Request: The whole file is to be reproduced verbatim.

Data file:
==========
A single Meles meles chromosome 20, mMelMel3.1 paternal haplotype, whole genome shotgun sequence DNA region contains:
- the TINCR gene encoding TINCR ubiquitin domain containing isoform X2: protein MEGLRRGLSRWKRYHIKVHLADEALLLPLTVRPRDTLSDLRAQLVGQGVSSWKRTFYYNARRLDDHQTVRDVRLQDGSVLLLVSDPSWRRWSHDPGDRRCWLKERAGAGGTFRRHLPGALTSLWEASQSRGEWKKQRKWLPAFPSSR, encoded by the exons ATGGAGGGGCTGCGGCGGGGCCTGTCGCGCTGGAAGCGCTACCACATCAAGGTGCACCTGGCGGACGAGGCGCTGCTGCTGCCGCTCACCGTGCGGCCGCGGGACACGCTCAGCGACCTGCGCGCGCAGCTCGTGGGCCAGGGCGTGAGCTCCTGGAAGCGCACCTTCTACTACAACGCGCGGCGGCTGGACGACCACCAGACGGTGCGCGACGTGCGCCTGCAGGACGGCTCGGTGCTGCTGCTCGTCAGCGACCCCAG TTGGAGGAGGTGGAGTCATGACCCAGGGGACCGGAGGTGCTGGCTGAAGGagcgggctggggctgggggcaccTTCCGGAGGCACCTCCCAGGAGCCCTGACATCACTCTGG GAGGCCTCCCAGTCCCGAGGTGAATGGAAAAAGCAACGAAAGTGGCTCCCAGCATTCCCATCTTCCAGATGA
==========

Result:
A single Meles meles chromosome 20, mMelMel3.1 paternal haplotype, whole genome shotgun sequence DNA region contains:
- the TINCR gene encoding TINCR ubiquitin domain containing isoform X2: protein MEGLRRGLSRWKRYHIKVHLADEALLLPLTVRPRDTLSDLRAQLVGQGVSSWKRTFYYNARRLDDHQTVRDVRLQDGSVLLLVSDPSWRRWSHDPGDRRCWLKERAGAGGTFRRHLPGALTSLWEASQSRGEWKKQRKWLPAFPSSR, encoded by the exons ATGGAGGGGCTGCGGCGGGGCCTGTCGCGCTGGAAGCGCTACCACATCAAGGTGCACCTGGCGGACGAGGCGCTGCTGCTGCCGCTCACCGTGCGGCCGCGGGACACGCTCAGCGACCTGCGCGCGCAGCTCGTGGGCCAGGGCGTGAGCTCCTGGAAGCGCACCTTCTACTACAACGCGCGGCGGCTGGACGACCACCAGACGGTGCGCGACGTGCGCCTGCAGGACGGCTCGGTGCTGCTGCTCGTCAGCGACCCCAG TTGGAGGAGGTGGAGTCATGACCCAGGGGACCGGAGGTGCTGGCTGAAGGagcgggctggggctgggggcaccTTCCGGAGGCACCTCCCAGGAGCCCTGACATCACTCTGG GAGGCCTCCCAGTCCCGAGGTGAATGGAAAAAGCAACGAAAGTGGCTCCCAGCATTCCCATCTTCCAGATGA